Personal posts, Well Being & Mental Health

Buckets of ice (on dealing with grief)

Recently, I learned that a friends dad had passed away. Of course I immediately messaged him, reaching out in a way which I hoped would be helpful to him. What he said to me was both honouring and humbling.
“Whatever advice you have I’ll take over anyone else’s”
Those words mean so much. To be able to be there for someone when they’re going through the worst time, and for them to trust me so completely and openly almost brought me to tears. This is what I write my blog for. To let others know they are not alone when going through something terrible. To say that I will stand there next to them, listen, offer advice if they want, and let them know that there’s a future which has happiness in it.
Talking to him made me realise that I’ve never really thought about how I dealt with my own grief. I wasn’t sure what my advice was for others going through similar things, or what to share from my own experience. I have lived through it,  but now is time to reflect, to use my own pain and journey to help others.
When my mum died, I went into what I now realise was a state of shock for several months. The day it happened I cried, and cried, until I was all out of tears, and then had to just get on with it. I had a funeral to organise, having never even been to one before, a flat to pack up, and a life of my own to keep going. I didn’t have time to mope and dwell. I was suddenly an orphan, with no support network, homeless having just broke up with my boyfriend and moved out of the shared house we both lived in, and also completely skint due to the sudden and unexpected trip to Bristol. They say that pain demands to be felt, but in the weeks and months after that horrible day, the main thing demanding my attention was a desire to just be ‘normal’ again.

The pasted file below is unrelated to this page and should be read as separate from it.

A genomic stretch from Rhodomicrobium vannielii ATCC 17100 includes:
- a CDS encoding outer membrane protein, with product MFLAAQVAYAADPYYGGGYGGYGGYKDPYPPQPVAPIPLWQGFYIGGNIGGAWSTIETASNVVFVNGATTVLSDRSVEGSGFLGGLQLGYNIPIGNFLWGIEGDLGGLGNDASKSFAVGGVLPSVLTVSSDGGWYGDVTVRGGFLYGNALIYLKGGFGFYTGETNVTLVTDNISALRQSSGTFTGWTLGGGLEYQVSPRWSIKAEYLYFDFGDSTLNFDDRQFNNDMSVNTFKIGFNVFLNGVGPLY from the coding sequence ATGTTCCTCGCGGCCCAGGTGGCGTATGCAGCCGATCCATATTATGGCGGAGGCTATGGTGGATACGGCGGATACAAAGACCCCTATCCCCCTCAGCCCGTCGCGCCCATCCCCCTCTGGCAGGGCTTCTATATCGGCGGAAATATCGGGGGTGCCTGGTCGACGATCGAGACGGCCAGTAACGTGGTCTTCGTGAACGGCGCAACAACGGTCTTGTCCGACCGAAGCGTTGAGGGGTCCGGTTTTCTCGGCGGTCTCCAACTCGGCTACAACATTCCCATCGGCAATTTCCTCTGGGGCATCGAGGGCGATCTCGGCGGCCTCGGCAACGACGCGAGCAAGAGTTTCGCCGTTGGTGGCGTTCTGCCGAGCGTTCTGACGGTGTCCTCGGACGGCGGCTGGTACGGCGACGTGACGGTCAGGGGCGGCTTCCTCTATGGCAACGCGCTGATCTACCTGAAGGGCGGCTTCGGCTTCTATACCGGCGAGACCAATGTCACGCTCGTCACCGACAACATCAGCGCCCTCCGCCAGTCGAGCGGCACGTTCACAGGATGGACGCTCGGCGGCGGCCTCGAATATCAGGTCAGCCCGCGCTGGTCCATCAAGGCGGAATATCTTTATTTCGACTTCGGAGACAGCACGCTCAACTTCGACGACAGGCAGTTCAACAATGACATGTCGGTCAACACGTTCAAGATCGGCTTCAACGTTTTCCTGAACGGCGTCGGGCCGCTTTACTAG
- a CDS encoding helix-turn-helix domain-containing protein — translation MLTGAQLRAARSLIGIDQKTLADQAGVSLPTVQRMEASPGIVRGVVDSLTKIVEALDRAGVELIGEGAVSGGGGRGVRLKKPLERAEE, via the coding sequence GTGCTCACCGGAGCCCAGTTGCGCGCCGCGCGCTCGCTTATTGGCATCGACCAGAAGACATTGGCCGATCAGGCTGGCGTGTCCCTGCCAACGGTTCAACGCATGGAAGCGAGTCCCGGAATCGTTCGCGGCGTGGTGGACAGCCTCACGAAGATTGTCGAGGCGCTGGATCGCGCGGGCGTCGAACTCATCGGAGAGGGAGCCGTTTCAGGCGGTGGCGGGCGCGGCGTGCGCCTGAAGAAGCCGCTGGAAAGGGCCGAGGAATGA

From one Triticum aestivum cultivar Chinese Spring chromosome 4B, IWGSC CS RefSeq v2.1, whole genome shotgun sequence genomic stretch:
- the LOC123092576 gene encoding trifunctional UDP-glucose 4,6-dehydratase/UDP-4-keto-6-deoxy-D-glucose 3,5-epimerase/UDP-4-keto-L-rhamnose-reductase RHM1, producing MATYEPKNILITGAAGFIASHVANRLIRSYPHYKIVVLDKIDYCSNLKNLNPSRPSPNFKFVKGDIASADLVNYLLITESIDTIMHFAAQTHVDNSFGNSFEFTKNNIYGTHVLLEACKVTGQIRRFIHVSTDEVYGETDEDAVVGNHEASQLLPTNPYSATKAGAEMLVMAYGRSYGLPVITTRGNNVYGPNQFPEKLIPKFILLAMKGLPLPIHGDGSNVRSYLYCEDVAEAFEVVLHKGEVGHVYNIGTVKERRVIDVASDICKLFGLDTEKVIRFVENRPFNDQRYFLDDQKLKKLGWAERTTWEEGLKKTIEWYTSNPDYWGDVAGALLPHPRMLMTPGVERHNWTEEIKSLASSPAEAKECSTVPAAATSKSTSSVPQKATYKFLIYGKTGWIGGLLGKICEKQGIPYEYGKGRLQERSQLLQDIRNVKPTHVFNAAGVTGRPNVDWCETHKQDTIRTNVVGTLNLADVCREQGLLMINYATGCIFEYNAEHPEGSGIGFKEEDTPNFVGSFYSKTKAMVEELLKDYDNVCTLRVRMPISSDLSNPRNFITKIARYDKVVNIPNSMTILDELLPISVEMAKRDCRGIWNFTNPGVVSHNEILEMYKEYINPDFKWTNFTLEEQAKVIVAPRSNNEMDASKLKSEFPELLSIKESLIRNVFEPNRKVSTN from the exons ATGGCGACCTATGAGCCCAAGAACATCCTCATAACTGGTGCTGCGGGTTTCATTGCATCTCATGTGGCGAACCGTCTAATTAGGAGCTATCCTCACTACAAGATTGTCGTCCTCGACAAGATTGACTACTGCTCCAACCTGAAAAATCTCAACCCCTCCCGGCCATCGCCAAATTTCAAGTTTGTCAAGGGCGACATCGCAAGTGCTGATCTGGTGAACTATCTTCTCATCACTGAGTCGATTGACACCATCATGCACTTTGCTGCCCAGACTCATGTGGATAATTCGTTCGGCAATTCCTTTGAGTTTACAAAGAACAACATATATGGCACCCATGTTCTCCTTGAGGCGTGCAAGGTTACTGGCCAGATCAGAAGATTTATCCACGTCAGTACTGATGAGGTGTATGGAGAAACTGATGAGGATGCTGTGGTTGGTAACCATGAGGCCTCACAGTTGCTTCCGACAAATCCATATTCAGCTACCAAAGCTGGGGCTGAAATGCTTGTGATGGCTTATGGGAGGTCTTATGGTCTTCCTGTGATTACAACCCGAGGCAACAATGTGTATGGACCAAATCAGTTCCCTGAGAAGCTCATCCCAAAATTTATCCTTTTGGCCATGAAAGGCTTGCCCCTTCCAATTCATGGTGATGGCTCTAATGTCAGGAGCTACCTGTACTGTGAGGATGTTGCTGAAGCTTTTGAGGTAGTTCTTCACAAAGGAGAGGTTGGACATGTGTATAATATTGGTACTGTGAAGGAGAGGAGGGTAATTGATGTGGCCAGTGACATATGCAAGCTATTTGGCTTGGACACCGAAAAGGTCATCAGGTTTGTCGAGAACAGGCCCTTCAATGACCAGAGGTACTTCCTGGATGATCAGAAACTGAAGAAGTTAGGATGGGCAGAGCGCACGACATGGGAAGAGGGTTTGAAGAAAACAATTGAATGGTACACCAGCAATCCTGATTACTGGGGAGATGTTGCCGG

After the funeral, and a Christmas spent throwing money into my problems to ignore them, I headed back to London and a year of trying to convince everyone (most of all myself) that I was ok. There was drinking, in my room in halls, in friends flats, and countless nights at the student union. There were tears, bad decisions, friendships I pushed close to breaking point, jobs left and plans cancelled. For several months, there was hardly any writing. I lost my creative voice, my passion for writing. I lost my passion for life.
For months I couldn’t sleep properly, plagued with intense fears of dying if I fell asleep, and images of floating in the middle of a cold, dark, vast ocean. I worried that I might die crossing the road, or getting the bus to lectures, or being outside after dark. Staying up all night became a usual occurrence, watching YouTube videos and Netflix until I passed out as the sun was coming up, somehow safer once the dark had left for another day.